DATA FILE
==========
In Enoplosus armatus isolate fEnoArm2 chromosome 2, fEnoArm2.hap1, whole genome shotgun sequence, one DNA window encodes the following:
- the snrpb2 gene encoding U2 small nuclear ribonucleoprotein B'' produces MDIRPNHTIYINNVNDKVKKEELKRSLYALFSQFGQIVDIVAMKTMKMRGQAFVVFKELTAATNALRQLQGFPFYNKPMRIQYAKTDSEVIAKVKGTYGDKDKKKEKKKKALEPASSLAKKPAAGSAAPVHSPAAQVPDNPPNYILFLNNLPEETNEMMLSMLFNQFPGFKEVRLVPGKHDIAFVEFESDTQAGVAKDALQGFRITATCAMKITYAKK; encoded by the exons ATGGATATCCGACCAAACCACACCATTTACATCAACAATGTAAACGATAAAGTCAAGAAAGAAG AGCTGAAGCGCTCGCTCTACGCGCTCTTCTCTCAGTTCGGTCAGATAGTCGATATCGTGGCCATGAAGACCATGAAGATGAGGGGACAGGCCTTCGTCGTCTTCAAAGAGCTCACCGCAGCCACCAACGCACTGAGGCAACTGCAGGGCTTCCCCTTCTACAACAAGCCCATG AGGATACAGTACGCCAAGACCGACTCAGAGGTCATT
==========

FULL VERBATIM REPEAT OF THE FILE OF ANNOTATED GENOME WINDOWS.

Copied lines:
In Enoplosus armatus isolate fEnoArm2 chromosome 2, fEnoArm2.hap1, whole genome shotgun sequence, one DNA window encodes the following:
- the snrpb2 gene encoding U2 small nuclear ribonucleoprotein B'' produces MDIRPNHTIYINNVNDKVKKEELKRSLYALFSQFGQIVDIVAMKTMKMRGQAFVVFKELTAATNALRQLQGFPFYNKPMRIQYAKTDSEVIAKVKGTYGDKDKKKEKKKKALEPASSLAKKPAAGSAAPVHSPAAQVPDNPPNYILFLNNLPEETNEMMLSMLFNQFPGFKEVRLVPGKHDIAFVEFESDTQAGVAKDALQGFRITATCAMKITYAKK; encoded by the exons ATGGATATCCGACCAAACCACACCATTTACATCAACAATGTAAACGATAAAGTCAAGAAAGAAG AGCTGAAGCGCTCGCTCTACGCGCTCTTCTCTCAGTTCGGTCAGATAGTCGATATCGTGGCCATGAAGACCATGAAGATGAGGGGACAGGCCTTCGTCGTCTTCAAAGAGCTCACCGCAGCCACCAACGCACTGAGGCAACTGCAGGGCTTCCCCTTCTACAACAAGCCCATG AGGATACAGTACGCCAAGACCGACTCAGAGGTCATT